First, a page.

Apr 25, 2014 8:00 AM

Author: Stefanie Mathewson

I have been a blood donor since I was 18 and found out that my blood type is universal and can be used for anyone. In September, I saw a story about a kidney donation that turned in to a chain of donations and I decided to look into the donation process. I went to the Intermountain Donor Center and asked a lot of questions. 

I was blown away by how many people were on the donor list and how sick they are. I asked to be put through the testing to see if I could possibly be a match for one of these people. The amazing people at the University of Utah hospital helped facilitate everything that needed to happen for this to become a reality. After many, many tests, I was told that I was a match for someone and we scheduled the surgery.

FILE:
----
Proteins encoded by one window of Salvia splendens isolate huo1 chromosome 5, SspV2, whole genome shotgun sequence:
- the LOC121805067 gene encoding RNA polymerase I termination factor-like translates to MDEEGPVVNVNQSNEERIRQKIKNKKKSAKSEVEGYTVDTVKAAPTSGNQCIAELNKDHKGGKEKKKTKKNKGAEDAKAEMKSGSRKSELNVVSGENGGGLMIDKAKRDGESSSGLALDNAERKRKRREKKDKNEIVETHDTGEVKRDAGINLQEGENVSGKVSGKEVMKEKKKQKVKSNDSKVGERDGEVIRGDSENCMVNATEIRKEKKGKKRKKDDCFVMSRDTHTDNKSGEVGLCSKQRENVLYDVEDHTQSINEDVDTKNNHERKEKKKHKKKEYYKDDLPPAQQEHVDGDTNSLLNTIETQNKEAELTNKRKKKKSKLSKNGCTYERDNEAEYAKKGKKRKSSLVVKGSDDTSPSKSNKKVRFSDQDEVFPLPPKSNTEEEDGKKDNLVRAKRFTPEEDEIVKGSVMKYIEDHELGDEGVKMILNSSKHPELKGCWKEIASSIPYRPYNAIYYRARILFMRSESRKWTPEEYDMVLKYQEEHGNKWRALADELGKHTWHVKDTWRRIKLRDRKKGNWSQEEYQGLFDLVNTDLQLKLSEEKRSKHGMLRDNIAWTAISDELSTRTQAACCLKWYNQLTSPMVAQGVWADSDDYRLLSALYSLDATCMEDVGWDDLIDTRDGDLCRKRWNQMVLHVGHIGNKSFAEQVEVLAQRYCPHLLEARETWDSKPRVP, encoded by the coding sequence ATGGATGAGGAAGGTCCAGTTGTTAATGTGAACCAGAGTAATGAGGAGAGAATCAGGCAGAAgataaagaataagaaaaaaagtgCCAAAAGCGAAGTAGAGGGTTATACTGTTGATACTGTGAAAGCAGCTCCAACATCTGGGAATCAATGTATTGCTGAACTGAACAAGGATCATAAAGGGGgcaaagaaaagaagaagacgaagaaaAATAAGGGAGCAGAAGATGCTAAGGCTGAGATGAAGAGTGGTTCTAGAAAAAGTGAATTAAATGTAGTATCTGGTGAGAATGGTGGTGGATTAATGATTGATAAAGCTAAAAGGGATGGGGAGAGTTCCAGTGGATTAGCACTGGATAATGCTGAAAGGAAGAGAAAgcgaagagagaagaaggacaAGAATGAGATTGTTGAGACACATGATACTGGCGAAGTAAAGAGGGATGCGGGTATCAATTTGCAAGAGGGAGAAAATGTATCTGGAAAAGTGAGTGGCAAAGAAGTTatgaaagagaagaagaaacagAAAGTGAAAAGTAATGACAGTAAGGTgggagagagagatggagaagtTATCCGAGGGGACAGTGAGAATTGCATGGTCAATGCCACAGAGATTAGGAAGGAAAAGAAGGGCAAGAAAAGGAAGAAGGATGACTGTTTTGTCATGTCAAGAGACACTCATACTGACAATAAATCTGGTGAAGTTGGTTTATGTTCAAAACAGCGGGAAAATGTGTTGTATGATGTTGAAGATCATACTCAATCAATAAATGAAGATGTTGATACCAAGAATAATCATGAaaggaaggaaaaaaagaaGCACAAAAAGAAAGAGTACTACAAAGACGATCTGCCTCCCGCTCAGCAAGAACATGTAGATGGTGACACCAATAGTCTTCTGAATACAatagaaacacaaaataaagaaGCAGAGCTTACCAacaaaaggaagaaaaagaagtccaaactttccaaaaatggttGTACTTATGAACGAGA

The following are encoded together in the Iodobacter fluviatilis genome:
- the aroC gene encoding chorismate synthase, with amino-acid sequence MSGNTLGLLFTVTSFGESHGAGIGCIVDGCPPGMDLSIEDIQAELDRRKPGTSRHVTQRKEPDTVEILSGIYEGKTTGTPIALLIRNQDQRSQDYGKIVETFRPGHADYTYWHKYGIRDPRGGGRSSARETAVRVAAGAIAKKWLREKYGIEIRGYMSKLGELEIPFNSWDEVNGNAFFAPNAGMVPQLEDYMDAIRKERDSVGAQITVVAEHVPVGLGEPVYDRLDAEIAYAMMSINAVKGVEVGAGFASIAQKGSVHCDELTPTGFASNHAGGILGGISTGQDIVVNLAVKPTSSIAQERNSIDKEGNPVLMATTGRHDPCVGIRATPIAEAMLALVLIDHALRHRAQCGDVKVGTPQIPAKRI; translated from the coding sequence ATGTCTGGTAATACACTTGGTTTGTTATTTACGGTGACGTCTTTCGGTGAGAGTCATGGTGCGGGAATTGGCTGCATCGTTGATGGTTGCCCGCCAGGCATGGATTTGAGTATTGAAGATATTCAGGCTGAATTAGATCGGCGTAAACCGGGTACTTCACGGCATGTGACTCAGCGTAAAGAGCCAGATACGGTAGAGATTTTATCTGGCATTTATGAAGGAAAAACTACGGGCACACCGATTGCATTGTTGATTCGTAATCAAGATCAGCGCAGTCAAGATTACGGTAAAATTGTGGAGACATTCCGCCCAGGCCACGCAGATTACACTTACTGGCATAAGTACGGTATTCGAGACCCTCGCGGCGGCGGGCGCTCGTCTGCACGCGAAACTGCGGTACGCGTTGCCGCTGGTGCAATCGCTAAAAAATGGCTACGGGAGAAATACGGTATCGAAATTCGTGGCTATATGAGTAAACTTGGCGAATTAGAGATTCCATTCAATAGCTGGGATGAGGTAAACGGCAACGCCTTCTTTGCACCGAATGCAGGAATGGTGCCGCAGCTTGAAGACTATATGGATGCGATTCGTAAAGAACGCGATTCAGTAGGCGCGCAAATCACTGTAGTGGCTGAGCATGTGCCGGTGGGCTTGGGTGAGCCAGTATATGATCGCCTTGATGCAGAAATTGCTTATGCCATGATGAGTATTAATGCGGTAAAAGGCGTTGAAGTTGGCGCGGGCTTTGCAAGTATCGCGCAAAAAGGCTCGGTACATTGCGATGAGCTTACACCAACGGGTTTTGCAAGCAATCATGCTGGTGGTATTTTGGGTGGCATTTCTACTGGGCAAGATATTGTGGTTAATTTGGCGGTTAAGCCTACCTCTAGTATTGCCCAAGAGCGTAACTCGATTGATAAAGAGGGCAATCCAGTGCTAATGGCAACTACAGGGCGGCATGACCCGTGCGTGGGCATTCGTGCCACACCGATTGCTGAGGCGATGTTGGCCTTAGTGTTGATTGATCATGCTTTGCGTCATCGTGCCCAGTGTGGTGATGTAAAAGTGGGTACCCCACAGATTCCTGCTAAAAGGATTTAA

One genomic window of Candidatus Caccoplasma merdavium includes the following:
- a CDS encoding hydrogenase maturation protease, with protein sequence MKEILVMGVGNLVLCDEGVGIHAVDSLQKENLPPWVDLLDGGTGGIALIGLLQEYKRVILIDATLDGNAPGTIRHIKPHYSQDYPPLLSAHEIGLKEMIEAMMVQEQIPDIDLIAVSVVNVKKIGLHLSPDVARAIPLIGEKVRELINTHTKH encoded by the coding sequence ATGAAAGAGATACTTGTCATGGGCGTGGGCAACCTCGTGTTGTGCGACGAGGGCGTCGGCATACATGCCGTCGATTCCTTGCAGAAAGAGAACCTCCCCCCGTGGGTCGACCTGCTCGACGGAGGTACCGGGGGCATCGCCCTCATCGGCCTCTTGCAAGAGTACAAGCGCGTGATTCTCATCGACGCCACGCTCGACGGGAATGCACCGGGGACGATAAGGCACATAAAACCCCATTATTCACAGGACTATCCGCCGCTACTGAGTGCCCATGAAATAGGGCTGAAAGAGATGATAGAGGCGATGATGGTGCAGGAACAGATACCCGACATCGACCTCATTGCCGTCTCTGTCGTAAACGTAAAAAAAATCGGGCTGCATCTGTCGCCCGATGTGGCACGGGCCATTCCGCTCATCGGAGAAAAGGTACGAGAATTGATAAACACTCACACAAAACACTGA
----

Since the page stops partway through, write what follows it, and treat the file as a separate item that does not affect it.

I knew this was the right thing to do from the very beginning. Everyone in my family was very supportive—from my daughter to my 93 year old grandmother. While in the hospital, I was able to meet my recipient and his family. We have kept in touch and he and my little kidney are doing well. 

My donation was also supposed to start a chain. I donated to my recipient, his daughter (who was his donor but they didn’t match) donated to another lady. The other lady also had a donor who didn’t match. This donor was scheduled to donate to the person on the top of the donor list, but he became too ill for the surgery.

There has been so much I have learned about the donation process and the body’s ability to function just as efficiently with one kidney. I am in great health and have rebounded quickly from my donation and can truly say it has been a great experience for me.

living donor kidney transplant

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